New Technology for a New Century
International Conference 
FIG Working Week 2001, Seoul, Korea 611 May 2001



Prof. Kauko VIITANEN, Finland

Key words: Urban land readjustment, land development, joint development, land management, land use planning, plan implementation.


The aim of urban land readjustment is to produce new building land and to reorganise urban areas. The method used is designed to consolidate a group of adjoining land parcels for their unified planning and subdivision in an area with a fragmented or an otherwise inappropriate property and ownership structure. The method can be considered either as a method for urban land development (by landowners) or as a tool for planning implementation (by society). Different countries have reached different solutions depending on, for example, the planning system already in existence and the attitude towards the responsibilities of the private and the public sectors in producing urban land.

The urban land readjustment procedure is very closely linked to detailed local planning and other land use planning. The procedure is justified not only on the basis of cost and efficiency but also on the basis of its fair treatment of landowners, improvements in plan quality, savings to the community, and environmental benefits. In the readjustment procedure the land value changes can be fairly and equally divided between the landowners. The procedure will therefore also contribute to preventing speculations about planning. As the property boundaries can be disregarded when preparing the plan, the number of potential plan solutions will essentially be increased and finally the quality of the plan itself improved. At the same time the existing social structure can also be maintained. The processes needed are, however, often very demanding and complicated and require those involved to display considerable expertise. The decision-makers should also be familiar with the operating mechanisms and options so that implementation of the procedure is not jeopardised through ignorance.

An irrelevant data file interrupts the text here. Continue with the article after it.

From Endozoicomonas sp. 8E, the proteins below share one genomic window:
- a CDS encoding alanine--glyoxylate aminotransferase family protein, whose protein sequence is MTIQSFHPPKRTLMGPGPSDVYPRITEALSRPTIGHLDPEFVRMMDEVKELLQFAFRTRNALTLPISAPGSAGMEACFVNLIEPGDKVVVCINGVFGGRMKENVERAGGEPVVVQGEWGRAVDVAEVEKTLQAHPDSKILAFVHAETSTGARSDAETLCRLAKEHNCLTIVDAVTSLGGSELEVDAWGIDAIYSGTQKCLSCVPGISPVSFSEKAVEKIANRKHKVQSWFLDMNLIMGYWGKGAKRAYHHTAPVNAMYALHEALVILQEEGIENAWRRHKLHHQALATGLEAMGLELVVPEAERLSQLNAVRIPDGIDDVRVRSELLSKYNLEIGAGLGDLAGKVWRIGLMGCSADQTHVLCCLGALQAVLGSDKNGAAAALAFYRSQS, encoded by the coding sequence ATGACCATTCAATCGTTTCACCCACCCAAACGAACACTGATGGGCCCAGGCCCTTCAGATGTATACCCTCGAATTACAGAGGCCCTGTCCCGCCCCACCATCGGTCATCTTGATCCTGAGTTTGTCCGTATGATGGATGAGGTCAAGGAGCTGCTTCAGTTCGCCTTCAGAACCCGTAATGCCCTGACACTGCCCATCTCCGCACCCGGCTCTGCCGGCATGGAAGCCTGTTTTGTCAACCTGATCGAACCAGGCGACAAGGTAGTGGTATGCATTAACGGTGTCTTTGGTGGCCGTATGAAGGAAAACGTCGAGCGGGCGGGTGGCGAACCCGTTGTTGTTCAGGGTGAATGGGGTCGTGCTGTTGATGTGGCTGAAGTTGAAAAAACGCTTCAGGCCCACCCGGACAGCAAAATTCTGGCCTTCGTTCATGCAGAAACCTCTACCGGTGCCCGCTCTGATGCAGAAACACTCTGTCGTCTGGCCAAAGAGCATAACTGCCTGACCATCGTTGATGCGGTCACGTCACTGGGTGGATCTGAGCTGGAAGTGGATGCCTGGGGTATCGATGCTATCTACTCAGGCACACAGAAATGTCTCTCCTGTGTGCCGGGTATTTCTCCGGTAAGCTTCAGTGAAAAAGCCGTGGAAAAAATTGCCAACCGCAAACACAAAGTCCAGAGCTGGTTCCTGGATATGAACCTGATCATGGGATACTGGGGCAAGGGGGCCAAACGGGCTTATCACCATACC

In 1997 a new Real Property Formation Act came into force in Finland which defined the Finnish urban land readjustment procedure. The strengths of the new procedure lie in its well-defined structure and organisation, but it also has its weaknesses. Although the aim of the procedure is to achieve better-detailed local plans, planners often do not know in practice if the readjustment procedure can be carried out, due to the extensive legal provisions. It seems, therefore, that the existing regulations are ineffective in meeting the needs of urban land readjustment, and further improvements are urgently required. Failure to take such measures will place in jeopardy the future use of the procedure. By amending the statutes and the proceedings the use of the urban land readjustment procedure might become a familiar activity when developing the urban structure in areas with fragmented ownership.


Professor Kauko Viitanen, Ph.D.
Professor in real estate economics and valuation
Helsinki University of Technology
Institute of Real Estate Studies
P.O. Box 1200
FIN-02015 HUT
Tel. + 358 9 451 3870
Fax + 358 9 465 077

23 March 2001

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